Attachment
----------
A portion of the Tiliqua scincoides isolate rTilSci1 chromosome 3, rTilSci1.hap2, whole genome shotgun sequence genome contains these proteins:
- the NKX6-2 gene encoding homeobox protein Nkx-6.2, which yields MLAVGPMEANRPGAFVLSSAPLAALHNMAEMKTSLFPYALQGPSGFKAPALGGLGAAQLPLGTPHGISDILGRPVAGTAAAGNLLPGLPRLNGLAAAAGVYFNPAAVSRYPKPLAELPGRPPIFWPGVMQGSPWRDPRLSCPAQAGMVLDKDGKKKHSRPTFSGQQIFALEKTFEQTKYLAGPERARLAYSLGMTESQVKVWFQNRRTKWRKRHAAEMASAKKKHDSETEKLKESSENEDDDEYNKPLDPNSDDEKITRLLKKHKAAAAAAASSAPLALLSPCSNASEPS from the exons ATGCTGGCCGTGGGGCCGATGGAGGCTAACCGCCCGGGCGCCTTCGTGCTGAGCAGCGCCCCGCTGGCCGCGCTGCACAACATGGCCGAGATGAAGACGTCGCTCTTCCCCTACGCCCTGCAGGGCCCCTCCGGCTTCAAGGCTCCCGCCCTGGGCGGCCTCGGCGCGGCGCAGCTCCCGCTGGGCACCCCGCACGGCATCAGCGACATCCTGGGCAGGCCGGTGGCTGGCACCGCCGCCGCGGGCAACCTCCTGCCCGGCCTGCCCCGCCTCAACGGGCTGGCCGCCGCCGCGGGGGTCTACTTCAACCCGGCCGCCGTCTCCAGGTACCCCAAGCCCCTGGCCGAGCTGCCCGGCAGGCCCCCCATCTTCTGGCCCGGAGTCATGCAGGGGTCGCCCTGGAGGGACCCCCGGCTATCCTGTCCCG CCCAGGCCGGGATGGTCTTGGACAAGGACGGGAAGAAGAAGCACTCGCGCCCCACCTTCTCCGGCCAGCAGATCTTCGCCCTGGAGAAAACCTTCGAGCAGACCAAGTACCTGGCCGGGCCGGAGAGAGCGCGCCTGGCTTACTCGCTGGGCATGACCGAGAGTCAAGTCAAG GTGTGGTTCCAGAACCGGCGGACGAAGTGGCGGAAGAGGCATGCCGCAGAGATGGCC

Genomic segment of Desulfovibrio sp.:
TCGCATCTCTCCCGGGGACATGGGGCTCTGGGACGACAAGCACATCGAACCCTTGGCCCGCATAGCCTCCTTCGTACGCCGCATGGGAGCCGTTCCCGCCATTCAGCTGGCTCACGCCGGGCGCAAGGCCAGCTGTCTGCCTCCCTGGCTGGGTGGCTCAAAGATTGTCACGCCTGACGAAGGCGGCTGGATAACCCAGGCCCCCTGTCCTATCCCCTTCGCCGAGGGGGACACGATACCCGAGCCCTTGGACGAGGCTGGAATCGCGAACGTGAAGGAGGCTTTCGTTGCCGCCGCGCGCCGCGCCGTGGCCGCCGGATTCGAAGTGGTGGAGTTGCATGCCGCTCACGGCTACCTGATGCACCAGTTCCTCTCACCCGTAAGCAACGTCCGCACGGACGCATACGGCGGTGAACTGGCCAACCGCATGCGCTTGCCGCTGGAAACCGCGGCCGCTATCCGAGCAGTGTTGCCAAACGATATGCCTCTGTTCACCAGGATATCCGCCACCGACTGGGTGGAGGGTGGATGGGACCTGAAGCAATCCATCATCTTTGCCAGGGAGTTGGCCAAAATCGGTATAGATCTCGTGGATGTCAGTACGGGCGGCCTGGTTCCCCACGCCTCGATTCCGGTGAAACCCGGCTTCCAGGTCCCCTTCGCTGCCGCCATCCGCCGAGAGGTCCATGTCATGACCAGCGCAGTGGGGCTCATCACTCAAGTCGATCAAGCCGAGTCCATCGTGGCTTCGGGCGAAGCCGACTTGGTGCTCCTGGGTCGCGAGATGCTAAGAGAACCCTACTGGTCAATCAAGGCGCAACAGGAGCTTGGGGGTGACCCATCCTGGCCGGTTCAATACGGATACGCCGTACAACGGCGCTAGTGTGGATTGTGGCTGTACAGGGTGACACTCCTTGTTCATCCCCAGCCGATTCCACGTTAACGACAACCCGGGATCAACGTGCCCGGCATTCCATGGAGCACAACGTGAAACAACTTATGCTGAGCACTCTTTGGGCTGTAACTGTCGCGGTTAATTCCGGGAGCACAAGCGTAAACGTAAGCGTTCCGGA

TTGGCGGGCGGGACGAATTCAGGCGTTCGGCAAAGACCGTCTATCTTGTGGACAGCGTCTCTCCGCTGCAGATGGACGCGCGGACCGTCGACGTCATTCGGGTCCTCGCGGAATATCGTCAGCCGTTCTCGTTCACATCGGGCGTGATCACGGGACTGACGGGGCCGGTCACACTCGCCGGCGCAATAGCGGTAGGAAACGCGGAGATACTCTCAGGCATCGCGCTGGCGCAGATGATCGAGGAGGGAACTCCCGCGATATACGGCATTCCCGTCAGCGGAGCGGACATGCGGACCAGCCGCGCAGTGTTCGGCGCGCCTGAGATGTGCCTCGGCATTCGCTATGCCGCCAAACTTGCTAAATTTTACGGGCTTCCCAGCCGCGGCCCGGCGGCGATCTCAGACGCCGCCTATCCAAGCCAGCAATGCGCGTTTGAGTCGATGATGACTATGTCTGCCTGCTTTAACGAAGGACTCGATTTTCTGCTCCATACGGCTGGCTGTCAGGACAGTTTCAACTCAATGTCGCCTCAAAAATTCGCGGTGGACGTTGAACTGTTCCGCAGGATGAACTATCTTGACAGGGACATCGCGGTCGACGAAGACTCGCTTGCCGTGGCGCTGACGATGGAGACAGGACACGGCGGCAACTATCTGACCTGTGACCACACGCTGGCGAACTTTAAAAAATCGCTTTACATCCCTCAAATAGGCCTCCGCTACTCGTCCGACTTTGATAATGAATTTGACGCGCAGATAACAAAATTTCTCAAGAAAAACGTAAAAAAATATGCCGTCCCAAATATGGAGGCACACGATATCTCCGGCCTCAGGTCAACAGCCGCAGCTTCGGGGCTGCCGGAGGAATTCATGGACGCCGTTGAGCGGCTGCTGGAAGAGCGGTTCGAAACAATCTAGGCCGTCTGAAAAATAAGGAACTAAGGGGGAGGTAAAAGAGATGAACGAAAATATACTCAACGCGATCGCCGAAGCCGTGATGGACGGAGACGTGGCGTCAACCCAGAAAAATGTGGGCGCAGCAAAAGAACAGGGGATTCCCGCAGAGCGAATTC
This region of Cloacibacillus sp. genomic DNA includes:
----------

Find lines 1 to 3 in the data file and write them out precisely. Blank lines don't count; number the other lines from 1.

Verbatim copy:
A portion of the Tiliqua scincoides isolate rTilSci1 chromosome 3, rTilSci1.hap2, whole genome shotgun sequence genome contains these proteins:
- the NKX6-2 gene encoding homeobox protein Nkx-6.2, which yields MLAVGPMEANRPGAFVLSSAPLAALHNMAEMKTSLFPYALQGPSGFKAPALGGLGAAQLPLGTPHGISDILGRPVAGTAAAGNLLPGLPRLNGLAAAAGVYFNPAAVSRYPKPLAELPGRPPIFWPGVMQGSPWRDPRLSCPAQAGMVLDKDGKKKHSRPTFSGQQIFALEKTFEQTKYLAGPERARLAYSLGMTESQVKVWFQNRRTKWRKRHAAEMASAKKKHDSETEKLKESSENEDDDEYNKPLDPNSDDEKITRLLKKHKAAAAAAASSAPLALLSPCSNASEPS from the exons ATGCTGGCCGTGGGGCCGATGGAGGCTAACCGCCCGGGCGCCTTCGTGCTGAGCAGCGCCCCGCTGGCCGCGCTGCACAACATGGCCGAGATGAAGACGTCGCTCTTCCCCTACGCCCTGCAGGGCCCCTCCGGCTTCAAGGCTCCCGCCCTGGGCGGCCTCGGCGCGGCGCAGCTCCCGCTGGGCACCCCGCACGGCATCAGCGACATCCTGGGCAGGCCGGTGGCTGGCACCGCCGCCGCGGGCAACCTCCTGCCCGGCCTGCCCCGCCTCAACGGGCTGGCCGCCGCCGCGGGGGTCTACTTCAACCCGGCCGCCGTCTCCAGGTACCCCAAGCCCCTGGCCGAGCTGCCCGGCAGGCCCCCCATCTTCTGGCCCGGAGTCATGCAGGGGTCGCCCTGGAGGGACCCCCGGCTATCCTGTCCCG CCCAGGCCGGGATGGTCTTGGACAAGGACGGGAAGAAGAAGCACTCGCGCCCCACCTTCTCCGGCCAGCAGATCTTCGCCCTGGAGAAAACCTTCGAGCAGACCAAGTACCTGGCCGGGCCGGAGAGAGCGCGCCTGGCTTACTCGCTGGGCATGACCGAGAGTCAAGTCAAG GTGTGGTTCCAGAACCGGCGGACGAAGTGGCGGAAGAGGCATGCCGCAGAGATGGCC

Genomic segment of Desulfovibrio sp.: